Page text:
Review by Bruce McKinney
One of the very interesting ways to discover the past is to visit a bookstore, in person or online, to look for books about an historical period, a subject, an individual or group of individuals that seem interesting enough to learn more about. Perhaps you are distantly related to someone your family has always discussed only in private, either from embarrassment, uncertainty or humility. The connection may be tenuous but nevertheless interesting. Perhaps a name showed up on your title search and you noticed in the local library or newspaper a mention of that name memorializing a local cemetery. These days, with just a little background, some personal initiative and an internet connection, you can move quickly into the historical details of almost any person, place or event that interests you. Perhaps you already know this but if you do you are still very much in the minority. Most book collectors still think the internet is primarily for email. That’s like using an Indianapolis 500 race car to deliver pizzas. It works but what a waste.
This month I read Gentleman Revolutionary by Richard Brookhiser, a great book about Gouverneur Morris (1752-1816) who was both an important figure in the Revolutionary War period, member of the committee to “revise the stile” and “arrange the details” of the draft U.S. constitution, later its principal editor and writer of the preamble that most people recognize,
“We the people of the United States, in order to form a more perfect union, to establish justice, insure domestic tranquility, provide for the common defense, promote the general welfare, and secure the blessings of liberty to ourselves and our posterity, do ordain and establish this Constitution for the United States of America.”He later became an American representative in Europe, a witness to the French Revolution and upon returning home in 1798, witness to the fierce political battles between those who favored the states and those who favored a strong central government. At almost every page of this 221 page book (plus detailed notes) I found myself looking up a term in the Americana Exchange Database(ÆD). Then, when I started to use this book’s index, I found it to be a perfect roadmap to source materials in the Æ Database.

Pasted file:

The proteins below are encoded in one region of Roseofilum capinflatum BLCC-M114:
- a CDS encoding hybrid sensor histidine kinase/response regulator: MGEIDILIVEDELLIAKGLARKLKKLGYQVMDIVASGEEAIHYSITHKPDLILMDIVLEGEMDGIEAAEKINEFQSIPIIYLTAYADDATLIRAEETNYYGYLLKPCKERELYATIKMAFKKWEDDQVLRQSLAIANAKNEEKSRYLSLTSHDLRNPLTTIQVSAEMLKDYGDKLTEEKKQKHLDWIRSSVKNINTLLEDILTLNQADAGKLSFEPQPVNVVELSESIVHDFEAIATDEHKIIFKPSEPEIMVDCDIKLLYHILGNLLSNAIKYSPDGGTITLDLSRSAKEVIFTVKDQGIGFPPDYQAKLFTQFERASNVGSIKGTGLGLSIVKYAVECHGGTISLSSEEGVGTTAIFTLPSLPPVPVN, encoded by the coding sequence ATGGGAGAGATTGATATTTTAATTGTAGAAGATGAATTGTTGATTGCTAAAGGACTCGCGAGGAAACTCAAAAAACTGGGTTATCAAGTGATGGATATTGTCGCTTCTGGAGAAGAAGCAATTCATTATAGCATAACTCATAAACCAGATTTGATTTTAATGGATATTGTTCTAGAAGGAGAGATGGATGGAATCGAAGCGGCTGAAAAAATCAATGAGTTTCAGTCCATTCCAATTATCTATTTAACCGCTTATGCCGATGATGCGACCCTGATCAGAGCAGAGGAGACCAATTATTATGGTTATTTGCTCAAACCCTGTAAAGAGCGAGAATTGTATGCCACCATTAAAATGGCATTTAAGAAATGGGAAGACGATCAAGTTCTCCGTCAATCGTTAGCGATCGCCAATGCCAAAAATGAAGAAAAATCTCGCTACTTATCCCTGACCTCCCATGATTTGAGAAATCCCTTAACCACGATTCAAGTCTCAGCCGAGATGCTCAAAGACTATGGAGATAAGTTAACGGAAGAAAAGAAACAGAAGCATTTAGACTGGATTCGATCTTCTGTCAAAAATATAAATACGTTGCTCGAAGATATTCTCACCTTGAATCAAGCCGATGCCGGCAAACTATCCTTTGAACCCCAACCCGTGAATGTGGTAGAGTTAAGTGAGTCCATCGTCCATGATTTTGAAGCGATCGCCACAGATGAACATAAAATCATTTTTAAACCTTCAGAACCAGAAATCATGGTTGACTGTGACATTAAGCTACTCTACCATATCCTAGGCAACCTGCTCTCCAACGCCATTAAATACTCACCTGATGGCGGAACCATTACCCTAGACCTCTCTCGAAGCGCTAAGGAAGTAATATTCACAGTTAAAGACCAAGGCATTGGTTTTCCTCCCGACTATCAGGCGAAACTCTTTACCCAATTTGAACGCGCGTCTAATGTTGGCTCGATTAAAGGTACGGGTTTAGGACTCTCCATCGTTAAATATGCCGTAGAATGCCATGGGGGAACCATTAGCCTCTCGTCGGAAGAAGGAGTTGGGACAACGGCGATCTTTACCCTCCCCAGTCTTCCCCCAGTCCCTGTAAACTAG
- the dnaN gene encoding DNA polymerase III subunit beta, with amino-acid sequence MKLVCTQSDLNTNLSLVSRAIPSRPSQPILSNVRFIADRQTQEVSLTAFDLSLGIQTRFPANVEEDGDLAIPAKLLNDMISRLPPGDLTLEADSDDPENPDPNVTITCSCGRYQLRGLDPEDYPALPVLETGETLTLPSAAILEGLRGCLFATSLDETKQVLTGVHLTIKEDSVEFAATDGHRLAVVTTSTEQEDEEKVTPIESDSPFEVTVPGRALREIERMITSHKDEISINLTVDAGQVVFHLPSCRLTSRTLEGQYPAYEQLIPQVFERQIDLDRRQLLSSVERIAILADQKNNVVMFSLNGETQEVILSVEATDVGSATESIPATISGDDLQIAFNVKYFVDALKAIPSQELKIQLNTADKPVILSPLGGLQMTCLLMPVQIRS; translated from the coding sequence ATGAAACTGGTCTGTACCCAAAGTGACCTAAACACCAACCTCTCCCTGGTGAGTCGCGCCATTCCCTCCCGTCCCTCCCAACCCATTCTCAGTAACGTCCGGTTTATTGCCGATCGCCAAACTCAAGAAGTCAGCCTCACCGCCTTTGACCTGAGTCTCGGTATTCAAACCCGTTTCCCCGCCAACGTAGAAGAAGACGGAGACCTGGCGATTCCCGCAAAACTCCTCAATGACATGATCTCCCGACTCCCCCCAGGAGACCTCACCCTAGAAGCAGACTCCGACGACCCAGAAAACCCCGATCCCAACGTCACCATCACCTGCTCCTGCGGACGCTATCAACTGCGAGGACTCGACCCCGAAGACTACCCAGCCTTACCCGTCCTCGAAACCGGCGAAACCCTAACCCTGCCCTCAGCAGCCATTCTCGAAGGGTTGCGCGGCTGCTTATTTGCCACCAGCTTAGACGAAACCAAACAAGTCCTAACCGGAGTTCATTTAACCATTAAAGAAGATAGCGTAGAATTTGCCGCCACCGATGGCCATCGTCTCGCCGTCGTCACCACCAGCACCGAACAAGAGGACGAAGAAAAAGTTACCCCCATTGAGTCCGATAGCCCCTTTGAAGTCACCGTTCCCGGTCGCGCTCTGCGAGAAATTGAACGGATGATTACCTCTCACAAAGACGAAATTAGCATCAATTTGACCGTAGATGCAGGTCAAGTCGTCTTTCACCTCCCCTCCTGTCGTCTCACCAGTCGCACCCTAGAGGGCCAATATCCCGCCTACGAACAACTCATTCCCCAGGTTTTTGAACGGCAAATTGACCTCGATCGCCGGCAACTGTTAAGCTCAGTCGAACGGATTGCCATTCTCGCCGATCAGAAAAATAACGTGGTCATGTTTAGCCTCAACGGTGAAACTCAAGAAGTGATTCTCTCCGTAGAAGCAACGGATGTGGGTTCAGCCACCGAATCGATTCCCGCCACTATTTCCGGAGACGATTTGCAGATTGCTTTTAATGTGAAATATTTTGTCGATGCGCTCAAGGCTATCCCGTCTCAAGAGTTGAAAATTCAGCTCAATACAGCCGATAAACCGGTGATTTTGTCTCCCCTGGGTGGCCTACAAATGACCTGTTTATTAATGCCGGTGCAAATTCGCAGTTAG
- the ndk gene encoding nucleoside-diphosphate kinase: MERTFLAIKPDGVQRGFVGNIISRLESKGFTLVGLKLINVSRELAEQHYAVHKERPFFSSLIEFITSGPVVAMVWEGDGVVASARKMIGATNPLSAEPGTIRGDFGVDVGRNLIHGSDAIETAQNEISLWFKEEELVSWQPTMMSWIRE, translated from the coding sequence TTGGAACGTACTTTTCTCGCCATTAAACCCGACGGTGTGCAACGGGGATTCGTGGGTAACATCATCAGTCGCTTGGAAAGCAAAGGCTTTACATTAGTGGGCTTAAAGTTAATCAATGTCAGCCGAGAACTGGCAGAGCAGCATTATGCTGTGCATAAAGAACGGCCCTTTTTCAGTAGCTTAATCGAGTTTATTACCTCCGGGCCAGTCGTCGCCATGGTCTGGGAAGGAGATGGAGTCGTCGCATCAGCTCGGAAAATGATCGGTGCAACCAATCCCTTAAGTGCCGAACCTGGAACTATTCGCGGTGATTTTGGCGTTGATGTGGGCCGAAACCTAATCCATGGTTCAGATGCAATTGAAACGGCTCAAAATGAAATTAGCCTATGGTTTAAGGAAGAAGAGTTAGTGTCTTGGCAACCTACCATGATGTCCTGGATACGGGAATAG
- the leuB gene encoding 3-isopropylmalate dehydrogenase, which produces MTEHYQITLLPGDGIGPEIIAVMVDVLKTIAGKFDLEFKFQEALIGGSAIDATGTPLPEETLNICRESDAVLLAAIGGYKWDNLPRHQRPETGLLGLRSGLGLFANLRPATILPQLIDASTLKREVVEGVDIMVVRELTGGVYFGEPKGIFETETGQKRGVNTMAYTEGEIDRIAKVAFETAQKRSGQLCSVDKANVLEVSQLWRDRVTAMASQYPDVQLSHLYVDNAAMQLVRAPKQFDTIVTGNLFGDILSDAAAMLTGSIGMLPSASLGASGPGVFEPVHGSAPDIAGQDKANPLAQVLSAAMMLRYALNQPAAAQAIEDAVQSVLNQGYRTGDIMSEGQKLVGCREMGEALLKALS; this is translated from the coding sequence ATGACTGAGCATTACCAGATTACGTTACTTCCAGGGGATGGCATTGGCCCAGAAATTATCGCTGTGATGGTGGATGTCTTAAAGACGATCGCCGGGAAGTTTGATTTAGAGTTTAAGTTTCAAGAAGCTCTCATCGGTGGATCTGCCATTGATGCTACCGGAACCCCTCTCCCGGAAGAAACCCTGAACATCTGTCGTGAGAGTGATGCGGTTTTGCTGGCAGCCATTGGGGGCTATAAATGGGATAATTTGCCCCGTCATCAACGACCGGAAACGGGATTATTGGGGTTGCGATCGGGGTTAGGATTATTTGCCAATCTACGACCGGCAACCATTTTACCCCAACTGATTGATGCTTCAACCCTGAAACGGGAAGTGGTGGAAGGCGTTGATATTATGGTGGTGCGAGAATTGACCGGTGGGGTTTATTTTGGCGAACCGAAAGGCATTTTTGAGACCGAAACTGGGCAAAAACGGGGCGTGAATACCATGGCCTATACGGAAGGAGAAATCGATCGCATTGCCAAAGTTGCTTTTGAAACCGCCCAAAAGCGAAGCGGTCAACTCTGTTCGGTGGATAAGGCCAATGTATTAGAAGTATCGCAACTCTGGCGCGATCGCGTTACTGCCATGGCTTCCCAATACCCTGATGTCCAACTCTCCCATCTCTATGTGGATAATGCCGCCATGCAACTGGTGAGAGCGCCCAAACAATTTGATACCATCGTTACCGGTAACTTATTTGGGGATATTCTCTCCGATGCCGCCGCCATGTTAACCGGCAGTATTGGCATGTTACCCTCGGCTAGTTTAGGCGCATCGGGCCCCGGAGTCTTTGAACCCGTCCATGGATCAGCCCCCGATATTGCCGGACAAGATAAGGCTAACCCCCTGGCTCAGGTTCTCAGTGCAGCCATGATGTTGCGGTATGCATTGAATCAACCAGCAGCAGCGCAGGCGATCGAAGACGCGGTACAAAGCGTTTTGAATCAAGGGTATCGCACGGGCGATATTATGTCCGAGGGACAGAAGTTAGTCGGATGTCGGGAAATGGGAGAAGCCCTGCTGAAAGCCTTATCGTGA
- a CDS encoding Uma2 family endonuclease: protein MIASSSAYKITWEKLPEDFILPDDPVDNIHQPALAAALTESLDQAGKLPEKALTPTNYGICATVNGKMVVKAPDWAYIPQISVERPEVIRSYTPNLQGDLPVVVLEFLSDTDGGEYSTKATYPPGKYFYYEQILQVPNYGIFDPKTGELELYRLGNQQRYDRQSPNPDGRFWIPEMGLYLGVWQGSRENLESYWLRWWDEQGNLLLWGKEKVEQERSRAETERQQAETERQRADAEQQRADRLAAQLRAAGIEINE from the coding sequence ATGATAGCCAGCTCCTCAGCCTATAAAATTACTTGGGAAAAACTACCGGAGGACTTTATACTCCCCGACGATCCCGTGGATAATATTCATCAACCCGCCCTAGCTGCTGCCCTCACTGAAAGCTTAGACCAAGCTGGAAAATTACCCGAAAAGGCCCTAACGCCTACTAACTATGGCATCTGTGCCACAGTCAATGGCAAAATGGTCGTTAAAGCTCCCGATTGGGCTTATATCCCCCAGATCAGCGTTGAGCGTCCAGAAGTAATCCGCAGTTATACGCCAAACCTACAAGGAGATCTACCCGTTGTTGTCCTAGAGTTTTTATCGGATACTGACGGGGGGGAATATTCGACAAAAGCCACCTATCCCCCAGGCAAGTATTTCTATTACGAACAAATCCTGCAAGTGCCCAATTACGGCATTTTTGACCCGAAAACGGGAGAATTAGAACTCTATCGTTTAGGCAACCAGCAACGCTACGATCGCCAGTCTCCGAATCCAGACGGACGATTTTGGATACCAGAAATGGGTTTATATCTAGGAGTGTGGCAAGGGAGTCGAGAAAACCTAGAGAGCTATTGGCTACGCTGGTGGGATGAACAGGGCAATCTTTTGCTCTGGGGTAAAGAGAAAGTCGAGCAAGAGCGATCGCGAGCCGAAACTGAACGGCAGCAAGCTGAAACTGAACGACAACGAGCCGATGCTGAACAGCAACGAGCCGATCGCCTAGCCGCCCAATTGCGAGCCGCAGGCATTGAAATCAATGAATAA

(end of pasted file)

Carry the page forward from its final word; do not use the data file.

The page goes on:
The Revolutionary War period and virtually all other historical periods, for that matter, are so steeped in myth that historians must often wrestle with the incompatibility of the actual facts with widely held perceptions. Often historians choose to be silent. One suspects there has been enormous pressure applied to historians who felt they had a clear case to make that Jefferson fathered more than the country or that Lincoln was a brilliant, if pragmatic, man who sometimes expressed views we no longer wish to remember. One advantage of writing about contemporary but less important characters would seem to be the historian’s ability to deal just with the facts and less with the myths.